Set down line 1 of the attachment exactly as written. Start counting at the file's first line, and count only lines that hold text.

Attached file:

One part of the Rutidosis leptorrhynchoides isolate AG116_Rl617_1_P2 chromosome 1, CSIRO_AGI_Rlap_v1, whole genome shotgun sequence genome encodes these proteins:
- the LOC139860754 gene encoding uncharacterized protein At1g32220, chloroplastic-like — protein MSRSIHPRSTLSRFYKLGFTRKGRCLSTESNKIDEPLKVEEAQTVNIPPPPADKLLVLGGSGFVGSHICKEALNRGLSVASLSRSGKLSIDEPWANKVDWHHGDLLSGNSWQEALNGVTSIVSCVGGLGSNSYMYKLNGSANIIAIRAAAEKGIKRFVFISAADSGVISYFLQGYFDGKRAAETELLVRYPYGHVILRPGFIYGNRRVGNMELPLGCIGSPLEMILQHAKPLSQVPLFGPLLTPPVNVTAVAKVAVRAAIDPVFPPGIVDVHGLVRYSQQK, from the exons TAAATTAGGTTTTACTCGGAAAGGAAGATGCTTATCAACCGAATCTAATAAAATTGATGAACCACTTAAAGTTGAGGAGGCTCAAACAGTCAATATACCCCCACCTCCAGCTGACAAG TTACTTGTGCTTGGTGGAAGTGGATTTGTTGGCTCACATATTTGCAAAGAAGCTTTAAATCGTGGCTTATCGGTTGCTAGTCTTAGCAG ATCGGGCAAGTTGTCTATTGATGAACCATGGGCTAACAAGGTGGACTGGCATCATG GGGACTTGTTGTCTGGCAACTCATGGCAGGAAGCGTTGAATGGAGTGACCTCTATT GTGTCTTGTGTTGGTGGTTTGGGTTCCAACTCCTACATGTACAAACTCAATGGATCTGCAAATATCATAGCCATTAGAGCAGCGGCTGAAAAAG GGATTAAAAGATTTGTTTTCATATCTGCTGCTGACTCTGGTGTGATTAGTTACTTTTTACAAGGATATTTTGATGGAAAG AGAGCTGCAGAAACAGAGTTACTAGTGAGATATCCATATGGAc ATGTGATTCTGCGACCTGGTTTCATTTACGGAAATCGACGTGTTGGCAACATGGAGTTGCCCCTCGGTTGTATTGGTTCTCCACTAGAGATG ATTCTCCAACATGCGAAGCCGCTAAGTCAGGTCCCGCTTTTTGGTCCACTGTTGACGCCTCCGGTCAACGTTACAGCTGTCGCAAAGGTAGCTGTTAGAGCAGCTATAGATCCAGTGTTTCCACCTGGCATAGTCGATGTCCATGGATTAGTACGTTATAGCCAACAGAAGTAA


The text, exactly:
One part of the Rutidosis leptorrhynchoides isolate AG116_Rl617_1_P2 chromosome 1, CSIRO_AGI_Rlap_v1, whole genome shotgun sequence genome encodes these proteins: